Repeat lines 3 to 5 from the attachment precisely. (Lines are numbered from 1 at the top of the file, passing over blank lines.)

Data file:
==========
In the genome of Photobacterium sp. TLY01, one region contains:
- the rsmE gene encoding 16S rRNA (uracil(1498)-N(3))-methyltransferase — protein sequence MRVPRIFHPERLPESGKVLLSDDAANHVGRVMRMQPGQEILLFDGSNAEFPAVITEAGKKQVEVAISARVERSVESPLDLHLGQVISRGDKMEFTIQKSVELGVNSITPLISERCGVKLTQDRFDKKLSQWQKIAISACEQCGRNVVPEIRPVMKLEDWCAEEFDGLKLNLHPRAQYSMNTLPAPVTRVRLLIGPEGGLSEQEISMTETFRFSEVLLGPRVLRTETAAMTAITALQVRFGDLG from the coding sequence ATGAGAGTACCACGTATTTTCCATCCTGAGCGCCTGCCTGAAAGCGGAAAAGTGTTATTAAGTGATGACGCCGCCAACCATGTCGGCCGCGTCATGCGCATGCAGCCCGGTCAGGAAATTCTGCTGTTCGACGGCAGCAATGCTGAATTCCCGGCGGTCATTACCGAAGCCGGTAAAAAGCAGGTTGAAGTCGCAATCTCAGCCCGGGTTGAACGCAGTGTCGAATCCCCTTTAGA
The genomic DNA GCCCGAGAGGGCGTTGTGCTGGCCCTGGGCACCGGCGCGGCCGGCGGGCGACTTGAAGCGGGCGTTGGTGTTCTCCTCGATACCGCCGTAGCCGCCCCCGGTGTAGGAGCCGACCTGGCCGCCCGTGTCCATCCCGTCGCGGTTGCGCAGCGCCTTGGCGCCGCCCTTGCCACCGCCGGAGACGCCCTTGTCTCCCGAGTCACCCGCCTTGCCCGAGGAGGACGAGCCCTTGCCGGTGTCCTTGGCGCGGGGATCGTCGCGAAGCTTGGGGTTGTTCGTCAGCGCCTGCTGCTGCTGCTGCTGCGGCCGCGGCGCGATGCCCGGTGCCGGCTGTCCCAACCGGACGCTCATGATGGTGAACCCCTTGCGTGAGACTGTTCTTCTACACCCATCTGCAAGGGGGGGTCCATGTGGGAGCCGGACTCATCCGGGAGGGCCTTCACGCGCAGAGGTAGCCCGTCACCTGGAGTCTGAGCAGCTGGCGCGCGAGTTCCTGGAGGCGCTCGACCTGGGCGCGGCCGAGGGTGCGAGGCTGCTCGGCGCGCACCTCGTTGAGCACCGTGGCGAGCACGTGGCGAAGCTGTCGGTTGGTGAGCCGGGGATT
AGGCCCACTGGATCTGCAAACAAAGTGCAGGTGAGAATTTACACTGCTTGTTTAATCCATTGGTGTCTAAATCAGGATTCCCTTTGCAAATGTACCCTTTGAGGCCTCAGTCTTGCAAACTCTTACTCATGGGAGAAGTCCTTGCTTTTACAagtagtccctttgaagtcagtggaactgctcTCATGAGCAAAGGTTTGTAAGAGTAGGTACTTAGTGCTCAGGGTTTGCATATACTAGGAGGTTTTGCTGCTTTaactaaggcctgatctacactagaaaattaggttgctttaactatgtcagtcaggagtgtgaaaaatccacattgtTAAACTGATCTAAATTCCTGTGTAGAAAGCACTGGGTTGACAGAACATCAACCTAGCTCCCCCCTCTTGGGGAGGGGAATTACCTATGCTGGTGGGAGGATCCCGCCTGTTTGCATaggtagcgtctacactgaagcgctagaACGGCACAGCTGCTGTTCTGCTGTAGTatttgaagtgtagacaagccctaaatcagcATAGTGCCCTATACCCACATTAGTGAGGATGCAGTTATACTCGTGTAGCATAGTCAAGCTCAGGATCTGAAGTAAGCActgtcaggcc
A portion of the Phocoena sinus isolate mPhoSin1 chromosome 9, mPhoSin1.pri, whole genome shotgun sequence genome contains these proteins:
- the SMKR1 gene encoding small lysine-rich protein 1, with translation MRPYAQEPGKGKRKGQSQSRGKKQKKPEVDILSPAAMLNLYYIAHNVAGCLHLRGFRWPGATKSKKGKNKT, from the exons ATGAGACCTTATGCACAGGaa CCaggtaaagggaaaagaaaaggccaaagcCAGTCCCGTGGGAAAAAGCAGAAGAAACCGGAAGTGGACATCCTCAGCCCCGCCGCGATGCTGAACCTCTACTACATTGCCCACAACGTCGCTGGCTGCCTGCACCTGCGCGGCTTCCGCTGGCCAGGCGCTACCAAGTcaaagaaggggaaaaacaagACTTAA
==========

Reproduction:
The genomic DNA GCCCGAGAGGGCGTTGTGCTGGCCCTGGGCACCGGCGCGGCCGGCGGGCGACTTGAAGCGGGCGTTGGTGTTCTCCTCGATACCGCCGTAGCCGCCCCCGGTGTAGGAGCCGACCTGGCCGCCCGTGTCCATCCCGTCGCGGTTGCGCAGCGCCTTGGCGCCGCCCTTGCCACCGCCGGAGACGCCCTTGTCTCCCGAGTCACCCGCCTTGCCCGAGGAGGACGAGCCCTTGCCGGTGTCCTTGGCGCGGGGATCGTCGCGAAGCTTGGGGTTGTTCGTCAGCGCCTGCTGCTGCTGCTGCTGCGGCCGCGGCGCGATGCCCGGTGCCGGCTGTCCCAACCGGACGCTCATGATGGTGAACCCCTTGCGTGAGACTGTTCTTCTACACCCATCTGCAAGGGGGGGTCCATGTGGGAGCCGGACTCATCCGGGAGGGCCTTCACGCGCAGAGGTAGCCCGTCACCTGGAGTCTGAGCAGCTGGCGCGCGAGTTCCTGGAGGCGCTCGACCTGGGCGCGGCCGAGGGTGCGAGGCTGCTCGGCGCGCACCTCGTTGAGCACCGTGGCGAGCACGTGGCGAAGCTGTCGGTTGGTGAGCCGGGGATT
AGGCCCACTGGATCTGCAAACAAAGTGCAGGTGAGAATTTACACTGCTTGTTTAATCCATTGGTGTCTAAATCAGGATTCCCTTTGCAAATGTACCCTTTGAGGCCTCAGTCTTGCAAACTCTTACTCATGGGAGAAGTCCTTGCTTTTACAagtagtccctttgaagtcagtggaactgctcTCATGAGCAAAGGTTTGTAAGAGTAGGTACTTAGTGCTCAGGGTTTGCATATACTAGGAGGTTTTGCTGCTTTaactaaggcctgatctacactagaaaattaggttgctttaactatgtcagtcaggagtgtgaaaaatccacattgtTAAACTGATCTAAATTCCTGTGTAGAAAGCACTGGGTTGACAGAACATCAACCTAGCTCCCCCCTCTTGGGGAGGGGAATTACCTATGCTGGTGGGAGGATCCCGCCTGTTTGCATaggtagcgtctacactgaagcgctagaACGGCACAGCTGCTGTTCTGCTGTAGTatttgaagtgtagacaagccctaaatcagcATAGTGCCCTATACCCACATTAGTGAGGATGCAGTTATACTCGTGTAGCATAGTCAAGCTCAGGATCTGAAGTAAGCActgtcaggcc
A portion of the Phocoena sinus isolate mPhoSin1 chromosome 9, mPhoSin1.pri, whole genome shotgun sequence genome contains these proteins: